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Story Highlights

  • As the Government intensifies the fight against crime, 60 motorcycles valued at approximately $58 million have been handed over to the Jamaica Constabulary Force (JCF).
  • Of the total, 10 will be assigned to the Traffic Division while the others will be deployed for operational purposes across the island.
  • Minister of National Security, Hon. Peter Bunting, said the acquisition represents the largest purchase and deployment of motorbikes by the Ministry in many years.

As the Government intensifies the fight against crime, 60 motorcycles valued at approximately $58 million have been handed over to the Jamaica Constabulary Force (JCF).

Of the total, 10 will be assigned to the Traffic Division while the others will be deployed for operational purposes across the island.

Minister of National Security, Hon. Peter Bunting, said the acquisition represents the largest purchase and deployment of motorbikes by the Ministry in many years.

“It is in alignment with a key priority to equip the JCF with the best and most appropriate equipment and tools to function effectively as a modern police force,” he said.

Mr. Bunting was addressing  the official handing over of the vehicles to Commissioner of Police, Dr. Carl Williams, at the Commissioner’s Old Hope Road Offices in St. Andrew today (September 7).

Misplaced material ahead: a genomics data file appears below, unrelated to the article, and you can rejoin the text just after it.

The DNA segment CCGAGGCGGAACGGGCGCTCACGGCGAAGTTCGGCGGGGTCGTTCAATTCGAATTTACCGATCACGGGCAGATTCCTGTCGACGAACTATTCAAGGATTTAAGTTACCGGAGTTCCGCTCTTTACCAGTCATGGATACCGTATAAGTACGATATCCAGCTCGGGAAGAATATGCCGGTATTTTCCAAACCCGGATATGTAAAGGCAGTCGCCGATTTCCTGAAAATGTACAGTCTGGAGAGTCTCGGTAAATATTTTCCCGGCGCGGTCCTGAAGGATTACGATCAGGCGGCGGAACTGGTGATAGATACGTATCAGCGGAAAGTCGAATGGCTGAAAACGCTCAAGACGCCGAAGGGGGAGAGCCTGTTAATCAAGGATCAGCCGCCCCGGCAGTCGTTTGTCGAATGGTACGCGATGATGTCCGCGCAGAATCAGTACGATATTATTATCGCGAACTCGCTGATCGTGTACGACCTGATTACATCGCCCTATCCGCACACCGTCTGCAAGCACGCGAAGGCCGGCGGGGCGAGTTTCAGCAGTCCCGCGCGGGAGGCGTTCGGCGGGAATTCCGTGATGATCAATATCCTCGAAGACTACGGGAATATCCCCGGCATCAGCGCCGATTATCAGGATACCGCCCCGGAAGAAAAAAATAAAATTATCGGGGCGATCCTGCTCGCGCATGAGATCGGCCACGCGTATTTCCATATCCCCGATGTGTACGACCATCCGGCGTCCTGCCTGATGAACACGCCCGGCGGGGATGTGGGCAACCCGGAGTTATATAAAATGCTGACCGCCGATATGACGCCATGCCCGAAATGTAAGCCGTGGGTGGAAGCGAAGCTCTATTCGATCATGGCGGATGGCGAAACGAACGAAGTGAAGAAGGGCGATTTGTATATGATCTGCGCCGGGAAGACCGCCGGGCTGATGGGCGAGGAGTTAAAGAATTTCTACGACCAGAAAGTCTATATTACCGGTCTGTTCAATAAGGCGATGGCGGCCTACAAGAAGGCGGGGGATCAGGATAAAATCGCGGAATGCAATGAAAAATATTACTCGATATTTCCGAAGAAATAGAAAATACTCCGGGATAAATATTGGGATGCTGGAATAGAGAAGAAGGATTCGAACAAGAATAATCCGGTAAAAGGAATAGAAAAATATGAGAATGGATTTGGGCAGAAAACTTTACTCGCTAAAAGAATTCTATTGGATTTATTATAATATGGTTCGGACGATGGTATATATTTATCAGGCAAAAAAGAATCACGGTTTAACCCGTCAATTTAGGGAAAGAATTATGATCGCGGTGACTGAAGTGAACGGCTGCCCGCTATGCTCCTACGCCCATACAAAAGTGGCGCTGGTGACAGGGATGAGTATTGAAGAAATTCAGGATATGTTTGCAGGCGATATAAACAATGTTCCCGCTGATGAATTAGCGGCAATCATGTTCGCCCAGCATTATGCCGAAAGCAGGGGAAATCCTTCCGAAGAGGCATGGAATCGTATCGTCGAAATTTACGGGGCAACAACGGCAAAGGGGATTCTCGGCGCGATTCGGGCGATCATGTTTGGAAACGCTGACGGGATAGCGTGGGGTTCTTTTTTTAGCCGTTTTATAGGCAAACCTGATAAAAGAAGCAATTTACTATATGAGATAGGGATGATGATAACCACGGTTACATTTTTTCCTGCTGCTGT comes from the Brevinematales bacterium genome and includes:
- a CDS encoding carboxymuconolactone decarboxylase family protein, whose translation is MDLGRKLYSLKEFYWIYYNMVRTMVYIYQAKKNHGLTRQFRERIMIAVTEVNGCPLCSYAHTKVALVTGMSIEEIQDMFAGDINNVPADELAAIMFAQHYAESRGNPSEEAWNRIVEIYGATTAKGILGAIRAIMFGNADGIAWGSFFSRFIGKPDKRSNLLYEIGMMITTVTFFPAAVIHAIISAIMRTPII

He pointed out that equipping the force with appropriate tools will ensure that the members are able to carry out their duties effectively. “I think it will also contribute to officer safety,” he said.

Minister Bunting informed that billions of dollars of new investments have been made in the JCF over the past four years.

These, he said, include upgrading the automated palm and fingerprint identification system, digitization of the telecommunication system, renovation and construction of buildings, purchase of equipment, among other things.

 

He noted that through the use of the portable fingerprint system  police on operations are able to carry out on-the-spot checks of the fingerprints of suspects.

“It avoids having to transport these suspects back to a police station, so this is the way we have to adapt our conduct of operation to make maximum use of the technology,” he said.

Commissioner Williams, in expressing gratitude, said the acquisition of the vehicles will “go a far way in dealing with some of the urgent issues that we need to deal with.”

He informed that the bikes will go into the force’s fleet management system, which will ensure that they are regularly maintained and serviced and “will flag each time a vehicle is due for servicing.”

“The system is now fully implemented and it is going to ensure that we are able to properly track and account for each service vehicle – motorbikes, cars, or pickups – all service vehicles will be subject to this fleet management system,” he said.

He urged the members of the force, who will be using the vehicles, to do so with care and reminded them they will have to pay for damage that occurs as a result of careless or reckless driving.